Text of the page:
Some of the early feedback from those fine souls who have read all of Flatpack Democracy revolves around whether Independents for Frome (ifF) is, or is not, a POLITICAL PARTY. Marcus Letts (of the United Diversity coop) picks no bones: ‘As you clearly observe, Independents for Frome is a political party’. Simon Carter (an independent councilor for Just Tewkesbury) is equally clear: ”…..come on Peter, you are a party….”. They are not necessarily citing this as a problem, but that my lack of clarity on this issue makes it harder to get over what we have tried to do in Frome as well as potentially confusing both readers and voters.
I thought a lot about this question as I dug my new comfrey bed over the weekend. Back home I followed up some links into the distant past of the Green Party and the Zapatistas (amongst others). It seems the Green Party was preceded by the Ecology Party which was preceded by PEOPLE’. Clearly, their thinking was around environmental issues as well as political structure. Equally clearly they did a hell of a lot more thinking about both than ifF’s founders did a few months before a town election. It would seem they were not looking to create a conventional political party, but a much wider ranging, more inclusive movement. They recognised that expectations of how a ‘party’ should behave are limiting. They had no leader, members could also belong to other parties and were not positioned on the horizontal left-right spectrum. Similarly IfF has no members, no leader, no party whip.
What IiF as a group of individuals is attempting to do is to create a different approach to local politics. One in which public are engaged continually, not just every four years. We came together as a group in order to try and make that happen and we registered as Minor Political Party in order to be able to claim the majority in the council as the largest grouping (rather than be treated as10 individuals).  This approach has significant problems in terms of explaining the model to our electorate. It probably wouldn’t work nationally where policy does need to be clearer. This may make it harder to replicate our model in other places.

So, I’m still thinking about this, but just now I feel the baggage that comes with being a party has more negative aspects than the freedom of being a Group or Movement. Simon is right that ‘…a rejection of party politics is not the same thing at all as a rejection of political parties….’ and I can see it does need to be clearer. A year away from an election there is plenty of time to tease out what we are really trying to do, without confusing that with what some may propose we need to say in order to get elected.



About the author

Peter Macfadyen

Social activist, ex Mayor and Leader of Frome Town Council, author, public speaker, undertaker, grandfather.


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  • Let’s be absolutely clear. Technically IfF is a minor political party registered with the Electoral Commission. We had to do this in order to have our logo on the ballot papers. However, this is only a technicality (one of many in our over complicated democracy).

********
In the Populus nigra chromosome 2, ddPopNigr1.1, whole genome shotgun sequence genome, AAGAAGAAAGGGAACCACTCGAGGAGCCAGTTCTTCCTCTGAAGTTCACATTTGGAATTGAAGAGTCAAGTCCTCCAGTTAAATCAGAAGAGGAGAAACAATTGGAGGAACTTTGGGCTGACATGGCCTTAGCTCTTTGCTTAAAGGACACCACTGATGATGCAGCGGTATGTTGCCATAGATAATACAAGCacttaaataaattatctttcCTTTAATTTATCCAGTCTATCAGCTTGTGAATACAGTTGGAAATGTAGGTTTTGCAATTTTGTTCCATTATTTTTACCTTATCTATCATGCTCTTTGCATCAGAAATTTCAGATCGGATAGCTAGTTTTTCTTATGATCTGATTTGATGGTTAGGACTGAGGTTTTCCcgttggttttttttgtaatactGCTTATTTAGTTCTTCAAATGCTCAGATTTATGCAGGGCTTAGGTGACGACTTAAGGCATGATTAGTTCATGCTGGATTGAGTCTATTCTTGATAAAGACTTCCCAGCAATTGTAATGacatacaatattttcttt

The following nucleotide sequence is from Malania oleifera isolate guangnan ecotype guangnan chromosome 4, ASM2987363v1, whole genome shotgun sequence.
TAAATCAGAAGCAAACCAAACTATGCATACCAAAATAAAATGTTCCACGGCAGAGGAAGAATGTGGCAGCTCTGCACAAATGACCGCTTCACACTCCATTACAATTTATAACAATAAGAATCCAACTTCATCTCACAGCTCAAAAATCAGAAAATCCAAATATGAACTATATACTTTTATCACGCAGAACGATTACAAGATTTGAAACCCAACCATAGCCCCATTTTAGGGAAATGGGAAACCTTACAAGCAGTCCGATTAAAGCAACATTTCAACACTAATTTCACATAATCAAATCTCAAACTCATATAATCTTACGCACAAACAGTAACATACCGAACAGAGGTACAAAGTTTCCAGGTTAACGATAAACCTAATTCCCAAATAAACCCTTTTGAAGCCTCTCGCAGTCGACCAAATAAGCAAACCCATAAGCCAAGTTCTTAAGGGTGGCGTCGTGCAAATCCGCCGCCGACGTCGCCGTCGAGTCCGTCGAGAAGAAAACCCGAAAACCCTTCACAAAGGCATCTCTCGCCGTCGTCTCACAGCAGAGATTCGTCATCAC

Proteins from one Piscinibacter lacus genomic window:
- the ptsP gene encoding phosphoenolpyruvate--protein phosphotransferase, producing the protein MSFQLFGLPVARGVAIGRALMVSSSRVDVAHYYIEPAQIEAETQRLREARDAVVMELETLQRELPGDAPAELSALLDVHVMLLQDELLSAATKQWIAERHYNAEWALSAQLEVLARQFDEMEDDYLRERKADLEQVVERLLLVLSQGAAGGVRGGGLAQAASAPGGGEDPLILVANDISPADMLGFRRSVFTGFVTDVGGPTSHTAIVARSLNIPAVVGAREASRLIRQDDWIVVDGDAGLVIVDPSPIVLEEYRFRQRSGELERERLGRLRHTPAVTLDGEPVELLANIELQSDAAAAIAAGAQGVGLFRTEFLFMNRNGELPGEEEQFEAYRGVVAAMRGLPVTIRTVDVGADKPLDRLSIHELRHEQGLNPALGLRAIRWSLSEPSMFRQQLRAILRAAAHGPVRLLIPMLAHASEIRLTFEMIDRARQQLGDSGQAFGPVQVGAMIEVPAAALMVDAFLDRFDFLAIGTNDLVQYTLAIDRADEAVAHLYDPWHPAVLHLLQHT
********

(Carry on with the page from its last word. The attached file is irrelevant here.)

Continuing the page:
Originally, before we were elected, we had thought that the large diverse group that came together to form IfF would carry on and support the work of those that got elected. This didn’t really happen for lots of very good reasons. Had it done so IfF would have been a political party.

    At the recent Party/Conference we discussed this very issue with an eye on next year’s election. The consensus, following three years of trying it out, was that IfF is a supportive organisation that comes together at times of election in order to find and support good people to stand for local government. This means two things: 1. Anyone, willing to sign up to the IfF ways of working, can put themselves forward as a candidate regardless of political background or ideology. 2. IfF as an entity doesn’t exist most of the time – those who stand decide the issues they stand on and those who get elected decide to what extent and how to work together.

    Why is this important? From my point of view our democratic representation is broken. Political parties are the old solution and therefore part of the problem. New political parties, in the old mode, are recreating the current problem. We need something different.

  • I was elected as an independent Town Councillor in 2010.
    Like you I have been dismayed with the confrontational approach that some councillors seem to believe is the best way to represent the electorate. After a year of petty squabbling that wouldn’t be out of place in the nursery, I almost resigned, but didn’t, because deep down I know that local government will be a vital element in a co-ordinated community response to the increasingly complex challenges of the future.
    There are many people in my town who would make excellent councillors (and not because they share my views) but are put off by the” bear pit” method of debate which discourages alternative thinking.

    I’m really interested in the book as it appears to be addressing the problem I’ve been wrestling with for the last 3 years, i.e. how do you get a sensible level of mature co-operation within a diverse group of of personalities?

    I look forward to reading it..I’ll be in touch.

    James Pocklington

    ps in case you’re wondering, I read about the book in Transition free press (

    • Thanks for this – always warming to have positive feedback…… and i look forward to any later comments!

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